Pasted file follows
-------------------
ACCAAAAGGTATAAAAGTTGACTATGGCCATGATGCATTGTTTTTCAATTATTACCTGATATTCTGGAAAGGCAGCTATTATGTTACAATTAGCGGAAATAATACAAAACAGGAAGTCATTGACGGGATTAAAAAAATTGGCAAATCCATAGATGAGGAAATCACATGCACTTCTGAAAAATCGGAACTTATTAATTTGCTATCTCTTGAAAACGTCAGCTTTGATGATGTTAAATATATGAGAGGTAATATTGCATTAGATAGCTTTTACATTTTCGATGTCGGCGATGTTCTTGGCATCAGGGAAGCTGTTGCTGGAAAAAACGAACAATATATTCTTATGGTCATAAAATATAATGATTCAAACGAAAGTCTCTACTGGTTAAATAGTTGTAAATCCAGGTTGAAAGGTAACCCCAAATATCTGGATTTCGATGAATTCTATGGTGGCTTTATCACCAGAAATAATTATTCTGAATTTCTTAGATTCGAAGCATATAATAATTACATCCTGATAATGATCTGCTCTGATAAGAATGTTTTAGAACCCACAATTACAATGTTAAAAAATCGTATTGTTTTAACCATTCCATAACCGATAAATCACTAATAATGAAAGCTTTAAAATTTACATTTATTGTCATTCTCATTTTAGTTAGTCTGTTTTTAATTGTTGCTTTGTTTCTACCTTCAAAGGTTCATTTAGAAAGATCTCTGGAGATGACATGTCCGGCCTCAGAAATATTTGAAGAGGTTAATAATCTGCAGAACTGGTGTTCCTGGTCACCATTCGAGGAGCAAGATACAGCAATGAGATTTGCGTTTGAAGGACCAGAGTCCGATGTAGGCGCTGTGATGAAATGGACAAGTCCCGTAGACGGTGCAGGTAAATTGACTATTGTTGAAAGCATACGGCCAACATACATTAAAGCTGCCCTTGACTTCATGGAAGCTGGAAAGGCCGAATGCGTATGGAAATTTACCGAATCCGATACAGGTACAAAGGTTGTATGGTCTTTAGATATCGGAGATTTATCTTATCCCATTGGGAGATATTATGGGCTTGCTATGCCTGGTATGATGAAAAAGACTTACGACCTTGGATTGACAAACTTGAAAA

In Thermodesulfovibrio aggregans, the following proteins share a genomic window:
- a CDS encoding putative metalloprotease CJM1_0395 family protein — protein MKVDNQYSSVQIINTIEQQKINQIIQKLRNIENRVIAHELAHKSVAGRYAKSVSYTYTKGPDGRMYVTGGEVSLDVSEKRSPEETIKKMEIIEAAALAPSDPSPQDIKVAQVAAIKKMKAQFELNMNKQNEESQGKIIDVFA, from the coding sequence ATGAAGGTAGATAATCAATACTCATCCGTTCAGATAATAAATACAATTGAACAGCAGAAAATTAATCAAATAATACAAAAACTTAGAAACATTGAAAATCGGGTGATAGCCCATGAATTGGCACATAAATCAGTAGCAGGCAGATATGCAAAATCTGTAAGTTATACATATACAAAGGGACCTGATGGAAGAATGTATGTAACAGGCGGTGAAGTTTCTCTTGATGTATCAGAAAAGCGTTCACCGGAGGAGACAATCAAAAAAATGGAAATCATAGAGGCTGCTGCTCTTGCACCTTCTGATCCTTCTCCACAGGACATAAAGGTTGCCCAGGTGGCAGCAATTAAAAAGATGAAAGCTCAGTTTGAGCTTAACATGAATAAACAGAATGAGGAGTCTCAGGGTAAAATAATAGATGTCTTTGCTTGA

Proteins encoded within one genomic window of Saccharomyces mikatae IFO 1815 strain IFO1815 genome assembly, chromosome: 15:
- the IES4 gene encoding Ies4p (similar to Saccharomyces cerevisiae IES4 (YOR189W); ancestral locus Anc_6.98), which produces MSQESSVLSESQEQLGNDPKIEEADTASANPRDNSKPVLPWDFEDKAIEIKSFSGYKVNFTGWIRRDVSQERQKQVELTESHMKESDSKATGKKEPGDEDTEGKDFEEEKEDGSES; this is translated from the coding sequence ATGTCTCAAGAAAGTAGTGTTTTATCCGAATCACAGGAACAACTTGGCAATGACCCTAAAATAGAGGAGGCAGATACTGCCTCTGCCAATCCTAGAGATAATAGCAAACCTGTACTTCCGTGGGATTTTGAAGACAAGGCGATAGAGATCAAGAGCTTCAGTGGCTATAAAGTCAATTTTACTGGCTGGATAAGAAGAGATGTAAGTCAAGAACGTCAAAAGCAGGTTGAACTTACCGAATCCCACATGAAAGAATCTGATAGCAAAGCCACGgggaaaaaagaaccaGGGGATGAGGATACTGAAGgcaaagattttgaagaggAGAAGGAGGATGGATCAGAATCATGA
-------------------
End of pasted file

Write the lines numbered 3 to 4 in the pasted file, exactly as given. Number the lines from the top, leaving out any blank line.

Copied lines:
- a CDS encoding putative metalloprotease CJM1_0395 family protein — protein MKVDNQYSSVQIINTIEQQKINQIIQKLRNIENRVIAHELAHKSVAGRYAKSVSYTYTKGPDGRMYVTGGEVSLDVSEKRSPEETIKKMEIIEAAALAPSDPSPQDIKVAQVAAIKKMKAQFELNMNKQNEESQGKIIDVFA, from the coding sequence ATGAAGGTAGATAATCAATACTCATCCGTTCAGATAATAAATACAATTGAACAGCAGAAAATTAATCAAATAATACAAAAACTTAGAAACATTGAAAATCGGGTGATAGCCCATGAATTGGCACATAAATCAGTAGCAGGCAGATATGCAAAATCTGTAAGTTATACATATACAAAGGGACCTGATGGAAGAATGTATGTAACAGGCGGTGAAGTTTCTCTTGATGTATCAGAAAAGCGTTCACCGGAGGAGACAATCAAAAAAATGGAAATCATAGAGGCTGCTGCTCTTGCACCTTCTGATCCTTCTCCACAGGACATAAAGGTTGCCCAGGTGGCAGCAATTAAAAAGATGAAAGCTCAGTTTGAGCTTAACATGAATAAACAGAATGAGGAGTCTCAGGGTAAAATAATAGATGTCTTTGCTTGA

Proteins encoded within one genomic window of Saccharomyces mikatae IFO 1815 strain IFO1815 genome assembly, chromosome: 15: